Why, actually, do we send children to school? To learn the three Rs. To get the hang of essay-writing, research and so on. To help them learn how to rub along in an institution. If for no other reason, its because they've got to do something that keeps them out of trouble while we are at work.
Fair enough. But there are a lot of other things schools could be doing during the 15,000 hours children spend there. Fostering individuality would be good, nurturing creativity would be even better. Above all, they could be preventing mental illness and promoting emotional fulfilment.
Many of us leave school feeling like failures or losers. The 'thickos' leave with that view of themselves or are angry because they know it is not really true. The average feel they should, as well as could, have done better. The top students curse themselves for that single GCSE in which they only got an A and missed out on an A-star.
Top 15-year-old girls are more likely than the lowest-achieving ones to suffer serious emotional problems at that age (38 per cent vs 24 per cent). The same is true of high-achieving undergraduates. Just how misguided can a system be?
It is not an exaggeration to assert that successive governments have treated schooling as the means for creating good little producers and consumers. True, the creation of wellbeing and future citizens who will be able to enjoy fulfiling lives has never been the main goal.
But the conversion of schools into factories for churning out employee-fodder motivated by consumption has accelerated rapidly under Blair. When he talked about 'education, education, education' we imagined he had a reversal of Tory policies in mind - the creation of a state system so good that it would make private schools wither. Now we know that all he meant was yoking school and university more tightly to the cart of corporate growth.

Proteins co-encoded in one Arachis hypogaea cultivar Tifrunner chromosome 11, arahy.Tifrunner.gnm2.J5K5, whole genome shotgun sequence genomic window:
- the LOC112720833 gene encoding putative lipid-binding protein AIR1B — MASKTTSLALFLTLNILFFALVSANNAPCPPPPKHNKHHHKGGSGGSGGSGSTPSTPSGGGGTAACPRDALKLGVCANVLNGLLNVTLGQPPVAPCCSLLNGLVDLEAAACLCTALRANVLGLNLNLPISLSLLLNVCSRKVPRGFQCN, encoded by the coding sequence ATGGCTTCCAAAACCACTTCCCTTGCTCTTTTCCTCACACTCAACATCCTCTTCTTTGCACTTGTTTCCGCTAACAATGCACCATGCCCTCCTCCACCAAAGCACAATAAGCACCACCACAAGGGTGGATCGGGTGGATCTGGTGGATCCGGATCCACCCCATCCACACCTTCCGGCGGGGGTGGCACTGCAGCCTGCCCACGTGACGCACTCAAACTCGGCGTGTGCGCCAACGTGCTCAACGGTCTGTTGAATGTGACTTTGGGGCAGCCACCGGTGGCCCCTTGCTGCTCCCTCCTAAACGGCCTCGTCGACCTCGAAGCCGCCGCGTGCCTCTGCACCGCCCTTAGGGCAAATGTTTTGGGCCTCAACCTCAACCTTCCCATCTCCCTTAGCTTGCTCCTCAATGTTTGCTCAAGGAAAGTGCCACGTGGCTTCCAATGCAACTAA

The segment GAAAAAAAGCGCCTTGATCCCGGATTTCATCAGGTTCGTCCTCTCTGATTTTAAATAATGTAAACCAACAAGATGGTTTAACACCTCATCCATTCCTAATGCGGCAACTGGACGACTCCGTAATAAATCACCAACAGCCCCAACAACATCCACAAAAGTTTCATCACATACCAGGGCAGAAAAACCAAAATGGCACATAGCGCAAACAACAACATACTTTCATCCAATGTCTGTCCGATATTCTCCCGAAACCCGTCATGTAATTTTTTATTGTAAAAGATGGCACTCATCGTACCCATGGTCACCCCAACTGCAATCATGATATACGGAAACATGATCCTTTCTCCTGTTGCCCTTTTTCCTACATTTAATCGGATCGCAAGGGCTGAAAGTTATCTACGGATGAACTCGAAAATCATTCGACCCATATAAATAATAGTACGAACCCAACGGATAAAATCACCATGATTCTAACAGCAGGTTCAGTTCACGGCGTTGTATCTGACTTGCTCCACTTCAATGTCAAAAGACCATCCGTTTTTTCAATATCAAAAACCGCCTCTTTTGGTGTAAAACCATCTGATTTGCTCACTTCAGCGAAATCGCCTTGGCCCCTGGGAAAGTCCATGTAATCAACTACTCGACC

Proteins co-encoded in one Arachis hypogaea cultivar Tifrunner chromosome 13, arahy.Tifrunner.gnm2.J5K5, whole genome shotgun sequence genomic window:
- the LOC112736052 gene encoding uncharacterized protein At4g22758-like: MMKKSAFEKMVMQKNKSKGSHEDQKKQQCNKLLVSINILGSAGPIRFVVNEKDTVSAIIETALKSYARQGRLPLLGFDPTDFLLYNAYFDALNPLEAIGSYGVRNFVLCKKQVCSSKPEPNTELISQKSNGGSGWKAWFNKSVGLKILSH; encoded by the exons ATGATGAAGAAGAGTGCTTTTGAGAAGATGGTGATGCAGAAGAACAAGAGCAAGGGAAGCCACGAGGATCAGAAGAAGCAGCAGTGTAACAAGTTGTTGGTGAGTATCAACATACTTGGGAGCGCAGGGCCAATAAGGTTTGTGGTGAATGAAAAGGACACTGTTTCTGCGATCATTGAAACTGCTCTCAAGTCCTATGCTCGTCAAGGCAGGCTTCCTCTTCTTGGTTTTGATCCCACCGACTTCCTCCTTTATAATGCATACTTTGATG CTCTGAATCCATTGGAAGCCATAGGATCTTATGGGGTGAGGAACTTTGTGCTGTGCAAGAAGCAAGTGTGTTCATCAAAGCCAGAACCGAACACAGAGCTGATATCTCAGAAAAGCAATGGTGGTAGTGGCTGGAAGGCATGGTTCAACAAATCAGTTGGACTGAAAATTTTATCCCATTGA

Never mind the business sponsorship of books or the proposed running of state schools by private companies, I mean the fanatical concern with assessment and the creation of indebtedness among undergraduates - American ideas. Is Blair completely mad? Has he never been to America? I cannot comprehend why he has such a high regard for that heart of darkness.
It nauseates me to imagine my own two-and-a-half year-old daughter being forced to compare her Sats performance with her peers in only a few years' time. I am not even that keen on her having to measure herself like that at the age of 11. The passion she brings to getting me to jump into imaginary streams in our sitting room, the joy she gets just from kicking a football, the humour with which she already takes the mickey out of me, none of these are likely to survive conventional education. There is now a large body of scientific evidence that it will douse her into a nail-biting, self-castigating spectre of this exuberance.